“In February of this year, a court order was entered to address a lawsuit that the ACLU and the National Center for Law and Economic Justice had filed to address the disaster known as UHIP. Earlier this month, we went back into court because the Department of Human Services was not only failing to meet the court-ordered benchmarks that had been entered in February for providing timely SNAP assistance, the agency is even unable to provide an accurate report on its level of compliance with those benchmarks.
“This latest revelation -- that thousands of benefit applications may not have been processed due to system errors -- only highlights what has become an indisputable fact: whoever is to blame, the state is simply incapable of resolving this problem on its own. It is intolerable that, more than a year after UHIP was implemented, families are still going hungry because the state is failing to comply with federal law and a court order designed to help the neediest residents of our state get food on the table. It is just as intolerable that this dire information is buried in a news release touting the state’s receipt of money from Deloitte for this ongoing fiasco.
“The plaintiffs have asked the federal court to intercede, to make sure the State fully complies with the court-approved settlement in this litigation. Plaintiffs are hopeful that the court’s oversight will compel the State to finally take full responsibility to correct the ongoing UHIP dysfunction and assure that low-income Rhode Islanders receive their food stamp benefits on time, in order to put food on the table for their families.”
For more information about this case, Gemmell v Affigne, visit: www.riaclu.org/court-cases/case-details/gemmell-v.-affigne
The ACLU was reacting to this press release from the State of Rhode Island:
Governor Secures Nearly $60M Credit from Deloitte After Vendor Discloses Latest Backlog ErrorAfter Deloitte disclosed to state leaders the latest system error in its RI Bridges software system, Governor Gina M Raimondo secured an agreement in principle from the vendor's CEO to credit the State nearly $60 million and cover any fines from the Food and Nutrition Services (FNS) related to the vendor's flawed rollout of RI Bridges. This credit is in addition to the $27 million credit the State secured earlier this year.
This latest concession from Deloitte follows a disclosure made to the State by Deloitte of a new system error in its RI Bridges software system which has resulted in the discovery of thousands unprocessed applications. Deloitte is still working to determine the full extent of the issue, and Deloitte has pledged to do everything necessary to ensure that all newly discovered applications are processed by the State before the end of the year.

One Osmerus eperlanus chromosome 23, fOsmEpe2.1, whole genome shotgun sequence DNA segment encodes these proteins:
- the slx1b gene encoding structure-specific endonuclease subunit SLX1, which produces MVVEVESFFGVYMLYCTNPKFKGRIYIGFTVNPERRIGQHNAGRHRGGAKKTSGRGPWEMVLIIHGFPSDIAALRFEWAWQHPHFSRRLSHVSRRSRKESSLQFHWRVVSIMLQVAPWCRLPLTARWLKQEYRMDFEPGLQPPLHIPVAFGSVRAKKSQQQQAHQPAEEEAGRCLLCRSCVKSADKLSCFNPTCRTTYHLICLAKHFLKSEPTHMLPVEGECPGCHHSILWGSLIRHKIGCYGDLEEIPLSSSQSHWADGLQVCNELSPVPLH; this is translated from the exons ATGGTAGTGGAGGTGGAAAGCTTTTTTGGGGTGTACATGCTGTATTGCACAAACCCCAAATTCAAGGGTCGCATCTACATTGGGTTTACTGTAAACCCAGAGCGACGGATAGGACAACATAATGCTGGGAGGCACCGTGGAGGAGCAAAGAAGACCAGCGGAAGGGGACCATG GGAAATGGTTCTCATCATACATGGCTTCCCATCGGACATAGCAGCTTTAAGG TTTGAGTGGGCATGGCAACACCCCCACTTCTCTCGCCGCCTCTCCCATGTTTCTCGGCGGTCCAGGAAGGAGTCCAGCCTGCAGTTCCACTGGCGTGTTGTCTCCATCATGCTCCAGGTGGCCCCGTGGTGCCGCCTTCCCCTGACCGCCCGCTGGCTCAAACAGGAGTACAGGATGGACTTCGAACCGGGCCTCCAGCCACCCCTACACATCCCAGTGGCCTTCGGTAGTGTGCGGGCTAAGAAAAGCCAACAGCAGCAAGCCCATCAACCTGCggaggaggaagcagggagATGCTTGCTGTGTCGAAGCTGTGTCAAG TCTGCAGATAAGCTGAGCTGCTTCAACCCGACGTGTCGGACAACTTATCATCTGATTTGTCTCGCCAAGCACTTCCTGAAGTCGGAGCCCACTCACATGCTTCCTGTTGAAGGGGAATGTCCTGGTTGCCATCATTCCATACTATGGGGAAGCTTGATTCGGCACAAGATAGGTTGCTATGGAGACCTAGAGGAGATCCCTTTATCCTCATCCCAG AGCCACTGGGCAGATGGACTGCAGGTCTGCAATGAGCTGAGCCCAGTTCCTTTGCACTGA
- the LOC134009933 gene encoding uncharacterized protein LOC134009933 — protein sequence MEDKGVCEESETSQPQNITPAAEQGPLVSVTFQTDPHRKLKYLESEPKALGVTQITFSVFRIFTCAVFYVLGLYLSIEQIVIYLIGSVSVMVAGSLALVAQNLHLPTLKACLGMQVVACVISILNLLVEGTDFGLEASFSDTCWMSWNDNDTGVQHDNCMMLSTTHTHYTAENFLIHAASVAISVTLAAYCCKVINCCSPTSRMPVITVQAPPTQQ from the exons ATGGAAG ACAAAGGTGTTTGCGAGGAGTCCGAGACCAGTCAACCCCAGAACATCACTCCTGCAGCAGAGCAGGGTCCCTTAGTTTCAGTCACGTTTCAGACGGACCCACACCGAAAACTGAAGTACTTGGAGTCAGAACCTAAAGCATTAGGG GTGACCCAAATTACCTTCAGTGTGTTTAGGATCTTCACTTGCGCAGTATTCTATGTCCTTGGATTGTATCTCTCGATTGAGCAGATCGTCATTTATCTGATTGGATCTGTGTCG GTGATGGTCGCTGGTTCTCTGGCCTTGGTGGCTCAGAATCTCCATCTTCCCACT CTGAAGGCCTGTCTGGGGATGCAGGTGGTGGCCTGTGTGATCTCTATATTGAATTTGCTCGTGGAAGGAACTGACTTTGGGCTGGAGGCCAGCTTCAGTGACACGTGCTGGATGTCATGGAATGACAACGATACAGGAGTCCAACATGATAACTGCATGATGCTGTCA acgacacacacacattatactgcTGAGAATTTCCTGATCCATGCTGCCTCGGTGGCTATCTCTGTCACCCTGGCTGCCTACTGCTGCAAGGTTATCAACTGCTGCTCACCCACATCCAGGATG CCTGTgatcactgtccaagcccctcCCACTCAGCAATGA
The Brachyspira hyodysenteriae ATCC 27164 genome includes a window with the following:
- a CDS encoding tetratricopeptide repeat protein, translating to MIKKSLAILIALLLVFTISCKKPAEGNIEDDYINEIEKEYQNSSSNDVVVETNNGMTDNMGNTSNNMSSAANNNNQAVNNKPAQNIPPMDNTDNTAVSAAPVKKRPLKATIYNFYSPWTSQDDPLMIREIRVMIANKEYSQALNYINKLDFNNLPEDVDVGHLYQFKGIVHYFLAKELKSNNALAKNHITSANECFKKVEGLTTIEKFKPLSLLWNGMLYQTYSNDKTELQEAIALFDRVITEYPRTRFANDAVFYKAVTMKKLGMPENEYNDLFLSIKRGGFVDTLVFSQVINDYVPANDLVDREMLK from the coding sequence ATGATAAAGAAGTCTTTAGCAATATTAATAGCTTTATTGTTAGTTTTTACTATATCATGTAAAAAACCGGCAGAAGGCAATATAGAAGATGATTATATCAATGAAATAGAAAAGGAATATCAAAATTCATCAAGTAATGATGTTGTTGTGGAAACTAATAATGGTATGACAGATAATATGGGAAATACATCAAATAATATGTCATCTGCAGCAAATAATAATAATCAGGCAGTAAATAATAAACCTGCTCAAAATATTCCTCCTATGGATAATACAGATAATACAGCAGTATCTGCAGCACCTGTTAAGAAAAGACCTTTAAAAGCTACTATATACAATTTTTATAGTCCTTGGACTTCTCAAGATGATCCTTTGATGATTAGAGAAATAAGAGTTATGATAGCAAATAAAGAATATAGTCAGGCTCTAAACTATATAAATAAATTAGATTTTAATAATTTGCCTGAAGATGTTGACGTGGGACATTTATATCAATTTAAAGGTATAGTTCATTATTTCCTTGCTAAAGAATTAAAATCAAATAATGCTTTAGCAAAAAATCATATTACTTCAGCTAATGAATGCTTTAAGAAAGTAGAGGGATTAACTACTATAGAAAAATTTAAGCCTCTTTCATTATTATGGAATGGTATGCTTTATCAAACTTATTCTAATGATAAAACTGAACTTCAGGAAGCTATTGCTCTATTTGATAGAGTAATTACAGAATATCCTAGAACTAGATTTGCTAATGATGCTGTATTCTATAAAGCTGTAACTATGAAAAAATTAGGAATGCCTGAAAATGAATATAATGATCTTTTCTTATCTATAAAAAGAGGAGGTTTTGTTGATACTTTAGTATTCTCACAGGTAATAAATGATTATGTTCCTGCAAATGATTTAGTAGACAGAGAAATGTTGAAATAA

"We're not going to tolerate these ongoing system issues or Deloitte's poor performance. They owe us a system that works, and we're not going to pay until we get it," said Governor Raimondo. "We've been able to recover over $85 million from Deloitte, and they've committed to ensure that taxpayers don't have to pay potential federal fines because Deloitte's system hasn't worked. I'll continue to hold them accountable and will not take the option of future litigation off the table until they deliver."
The $58.6 million credit will cover all maintenance and operations for FY18 and will cover the State's costs for overtime and additional personnel and contractors who were hired after the Bridges system launched last year. With this credit, Deloitte has agreed in principle to a no-cost contract extension through the end of the State's current fiscal year. By extending the contract, Deloitte has agreed to complete the work required to get the system to a steady state at no additional cost to Rhode Island taxpayers.
"Rhode Island taxpayers deserve the system they've paid for, and our customers deserve timely and reliable services from our agencies. We've made a lot of progress in the last six months, but this new disclosure from Deloitte is a serious setback," said Health and Human Services Secretary Eric J Beane. "Deloitte has pledged to do whatever it takes to catch up by the end of the year. Thanks to Governor Raimondo's direct engagement with Deloitte's CEO, we have recovered more than $85 million to date and we have a commitment from Deloitte that they'll cover the costs of any FNS fines and penalties."
"The discovery of new unworked applications is incredibly frustrating as it represents thousands of vulnerable Rhode Islanders who are waiting for benefits," said Department of Human Services Director Courtney Hawkins. "Deloitte must be accountable for the impact this system is having on people's lives. DHS remains committed to doing everything in our power to get the system back on track and ensure that our residents feel like they can rely upon the Department when they need help."